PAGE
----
How to argue the right way?
Before you can improve your contentious relationship, you must stop agitating the argument worse. Commit to practising a constructive way to respond to another’s anger. Also, try to identify your reactions that exacerbate the argument.
When your negative feelings take over, it is likely that you think: “I do not care if I hurt my partner and I say whatever pops to mind!” But, in order to curb the argument, you have to consider the consequences of the argument.
Think about your wishes for your relationship. How do you help your wishes come true?
If you want a better relationship, constructive dispute resolution is important. Invest in it and do not forget your objective, even in the midst of the most intense feelings of anger!
Recognize your own way of arguing
Reminisce the last argument you made worse. What did you do? What could you do differently next time? When your partner attacks you with words, take a deep breath or leave the room for a moment. It is not a disadvantage for you. Practice!
On the other hand, when your partner attacks you with words, stopping an argument requires courage, commitment, skills and will. Stopping the argument in the bud will result in a better outcome for everyone. It is not about silence, but about listening to what the other has to say, for example.
Recognize what makes you flare up
Anticipate the ways you respond when you get annoyed. Identify the things that get you annoyed. Remember “the argument” that flares up every now and then. The more aware you are of your “red rag to a bull”, the less power it has over you. Namely, every time you respond to toxic words with toxic words, you and your relationship lose something important. Do a mental exercise: Respond to irritation in a way that respects you and your partner.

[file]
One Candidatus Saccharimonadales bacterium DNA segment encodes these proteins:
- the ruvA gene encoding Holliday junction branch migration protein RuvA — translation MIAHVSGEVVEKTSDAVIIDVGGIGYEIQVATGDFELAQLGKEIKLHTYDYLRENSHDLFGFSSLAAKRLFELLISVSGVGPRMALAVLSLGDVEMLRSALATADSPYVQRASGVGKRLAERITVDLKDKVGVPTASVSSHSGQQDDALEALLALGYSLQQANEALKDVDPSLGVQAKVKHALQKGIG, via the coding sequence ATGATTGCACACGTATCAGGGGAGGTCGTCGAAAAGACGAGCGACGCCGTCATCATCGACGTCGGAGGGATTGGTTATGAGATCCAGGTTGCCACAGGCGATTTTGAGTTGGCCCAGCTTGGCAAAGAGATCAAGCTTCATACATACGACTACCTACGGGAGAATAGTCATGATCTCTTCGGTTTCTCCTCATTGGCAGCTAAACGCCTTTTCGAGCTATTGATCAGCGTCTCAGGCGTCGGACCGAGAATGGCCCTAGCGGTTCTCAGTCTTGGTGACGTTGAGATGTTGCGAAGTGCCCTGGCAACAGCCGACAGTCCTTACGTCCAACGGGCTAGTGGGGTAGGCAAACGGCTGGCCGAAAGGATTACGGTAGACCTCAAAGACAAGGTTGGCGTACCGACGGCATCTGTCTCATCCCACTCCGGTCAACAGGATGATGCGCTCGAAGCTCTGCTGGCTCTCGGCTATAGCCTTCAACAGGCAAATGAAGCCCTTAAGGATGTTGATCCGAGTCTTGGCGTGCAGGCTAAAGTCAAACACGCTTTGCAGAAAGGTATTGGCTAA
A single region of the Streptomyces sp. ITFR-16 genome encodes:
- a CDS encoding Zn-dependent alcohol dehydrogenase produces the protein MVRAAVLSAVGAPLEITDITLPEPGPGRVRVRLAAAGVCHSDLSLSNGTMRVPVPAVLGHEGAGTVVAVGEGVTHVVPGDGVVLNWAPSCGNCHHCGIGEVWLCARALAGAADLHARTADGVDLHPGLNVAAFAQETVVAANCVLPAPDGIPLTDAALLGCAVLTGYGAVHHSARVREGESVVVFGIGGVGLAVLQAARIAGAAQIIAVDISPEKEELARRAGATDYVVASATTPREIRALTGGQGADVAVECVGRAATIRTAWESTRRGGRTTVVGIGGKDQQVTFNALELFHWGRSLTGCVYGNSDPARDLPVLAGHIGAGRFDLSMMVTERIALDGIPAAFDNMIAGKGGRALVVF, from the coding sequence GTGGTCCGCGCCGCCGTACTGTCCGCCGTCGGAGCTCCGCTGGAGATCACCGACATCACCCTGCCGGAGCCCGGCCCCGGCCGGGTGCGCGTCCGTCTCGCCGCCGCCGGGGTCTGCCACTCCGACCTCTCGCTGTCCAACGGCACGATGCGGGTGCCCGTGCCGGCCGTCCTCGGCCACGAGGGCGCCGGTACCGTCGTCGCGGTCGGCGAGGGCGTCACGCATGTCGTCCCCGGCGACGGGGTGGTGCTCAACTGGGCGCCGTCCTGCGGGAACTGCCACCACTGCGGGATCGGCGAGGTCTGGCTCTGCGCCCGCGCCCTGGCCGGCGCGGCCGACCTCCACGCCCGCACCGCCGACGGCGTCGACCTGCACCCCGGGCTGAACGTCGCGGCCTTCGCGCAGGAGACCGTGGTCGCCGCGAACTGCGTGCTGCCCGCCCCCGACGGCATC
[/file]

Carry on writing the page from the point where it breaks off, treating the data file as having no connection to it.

Understand the feelings of the other
Understand why and in which thing your partner is disappointed. Is it difficult for you to listen to their feelings of disappointment? Is there a grain of truth in his/her words? Think about why you start to defend yourself when your partner tries to tell you how they feel. You can try what it feels like to say “Thank you for telling me – I will try to think of that feature in myself”.
Self-discipline is also needed at home
You are probably able to control yourself in the candy store. You probably also go to school or work even if you did not feel like it. All of this is self-control, self-discipline. Could you practice the same kind of self-discipline while talking to your partner?
When you control too strong impulses, the conversation goes much better.
By counter-attacking, you have already caved in to intense feelings. Although it is very difficult, try what happens when you focus on listening and say: I hear what you are saying. You can also repeat what your partner said. Thus, they get confirmation that you are listening.
Authors: Heli Vaaranen, Psychotherapist, the Family Federation of Finland
Reference: Fruzzetti, Alan E. (2006): High-Conflict couple. A dialectical Behavioral Therapy Guide to Finding peace, Intimacy and Validation. Raincoast. Canada.